The psychological considerations before suggest that the lack of information is key to understanding why we are largely biased to think negatively about society and how things are changing. When we consider the degree to which the public’s perception can diverge from the reality we find unfortunately a lot of evidence that shows this empirically.
In the US, survey evidence shows that most Americans believe crime is on the up, even in years where crime is falling or remains the same. Teen pregnancy is another area in which most Americans believe the situation is deteriorating. In fact, teen pregnancy has fallen 42% since 1990 and is at its lowest level in two decades.5
Crime perception and realised changes in crime in the US, 1989-2014 – Vox6
The chart below shows the survey response to the question how global poverty has changed. While the share of extremely poor people has fallen faster than ever before in history over the last 30 years the majority of people in the UK thinks that the opposite has happened and that poverty has increased!
The chart presents the evidence from the survey in the UK and the ignorance of global development is even greater in other countries that were surveyed. The ignorance in the UK is particularly bad when one considers that the shown result is for the subsample of the UK population that has a university degree.
See the Gapminder Ignorance Project for more evidence of this for global trends.
Survey response in the UK to the question how global poverty has changed7
Declinism refers to the belief that a country or some other institution is in decline. Declinism was a prevalent feature of British political and economic history, whereby the decline of Britain as a world power was seen as the result of internal failures rather than international forces or global convergence. David Edgerton writes: “Declinism is beginning to appear as one of the last vestiges of imperial grandeur: for declinism holds, implicitly but clearly, that if Britain had done better it would have remained a much larger player on the world stage.”8 Today declinism in the United States is fashionable with many politicians. Donald Trump’s campaign slogan for the 2016 Republican nomination election was “Make America Great Again!”
The major flaw in much of the declinist narrative is the failure to distinguish between absolute and relative changes. Between 2010-14, US real GDP growth rates have fluctuated between 1.5-2.5% and yet, the US economy was recently overtaken by the Chinese economy measured in PPP-adjusted terms.9 In many ways this may capture the reason why the most developed nations tend to believe that their economy is in decline: relative decline is interpreted as absolute decline. Unsurprisingly, new EU member states tend to be much more optimistic about the future. The four largest economies — the UK, France, Germany and Italy — are the most pessimistic. This pattern persists when considering economies at different stages of development: developing countries are more optimistic about the future, while developed ones tend to be pessimistic.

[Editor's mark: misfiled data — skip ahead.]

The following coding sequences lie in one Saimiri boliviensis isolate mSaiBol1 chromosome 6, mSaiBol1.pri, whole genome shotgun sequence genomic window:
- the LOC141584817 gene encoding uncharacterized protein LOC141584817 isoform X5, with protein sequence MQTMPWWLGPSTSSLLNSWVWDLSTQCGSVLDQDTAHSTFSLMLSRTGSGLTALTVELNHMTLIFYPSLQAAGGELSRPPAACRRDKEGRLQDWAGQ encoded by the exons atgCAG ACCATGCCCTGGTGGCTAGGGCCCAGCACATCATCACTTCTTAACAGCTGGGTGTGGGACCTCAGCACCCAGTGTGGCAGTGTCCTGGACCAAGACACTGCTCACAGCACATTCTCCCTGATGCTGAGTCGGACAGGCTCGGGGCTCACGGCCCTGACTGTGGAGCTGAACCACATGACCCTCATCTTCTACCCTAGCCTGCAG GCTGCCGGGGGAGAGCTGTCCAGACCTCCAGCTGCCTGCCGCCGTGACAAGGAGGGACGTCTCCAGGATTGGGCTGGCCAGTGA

Optimism about the future of the next generation by country – Pew Research Center10
One interesting explanation for declinism is that it is the result of the way we encode memories and what we remember. Firstly, researchers have long established a robust pattern in the age at which we retain the most memories. In old age, memories from our lives are not evenly distributed but instead concentrated in two regions. These regions are (1) memories formed in adolescence and early adulthood, between the ages of 10-30, and (2) recent memory of events. The following figure is a useful representation of this distribution.
Lifespan memory retrieval curve – Wikipedia11
Secondly, research finds that as we get older we tend to have – on average – fewer negative experiences and that we are more likely to remember the positive ones over the negative ones.12 This effect combined with the reminiscence bump could explain why declinism exists among older generations, and why your parents could never stand the music you listened to! The universality of this effect is illustrated by Harvey Daniels with the use of these quotes about the decline of the English language:13
- “The common language is disappearing. It is slowly being crushed to death under the weight of verbal conglomerate, a pseudospeech at once both pretentious and feeble, that is created daily by millions of blunders and inaccuracies in grammar, syntax, idiom, metaphor, logic, and common sense…. In the history of modern English there is no period in which such victory over thought-in-speech has been so widespread. Nor in the past has the general idiom, on which we depend for our very understanding of vital matters, been so seriously distorted.” (A. Tibbets and C. Tibbets, What’s Happening to American English?, 1978)
- “From every college in the country goes up the cry, ‘Our freshmen can’t spell, can’t punctuate.’ Every high school is in disrepair because its pupils are so ignorant of the merest rudiments.” (C. H. Ward, 1917)
- “Unless the present progress of change [is] arrested…there can be no doubt that, in another century, the dialect of the Americans will become utterly unintelligible to an Englishman…” (Captain Thomas Hamilton, 1833)
- “Our language is degenerating very fast.” (James Beattie, 1785)
In the light of this research on human nature it is then not surprising that one of the earliest Sumerian tablets discovered and deciphered by modern scholars was a complaint by a teacher about his students’ writing ability.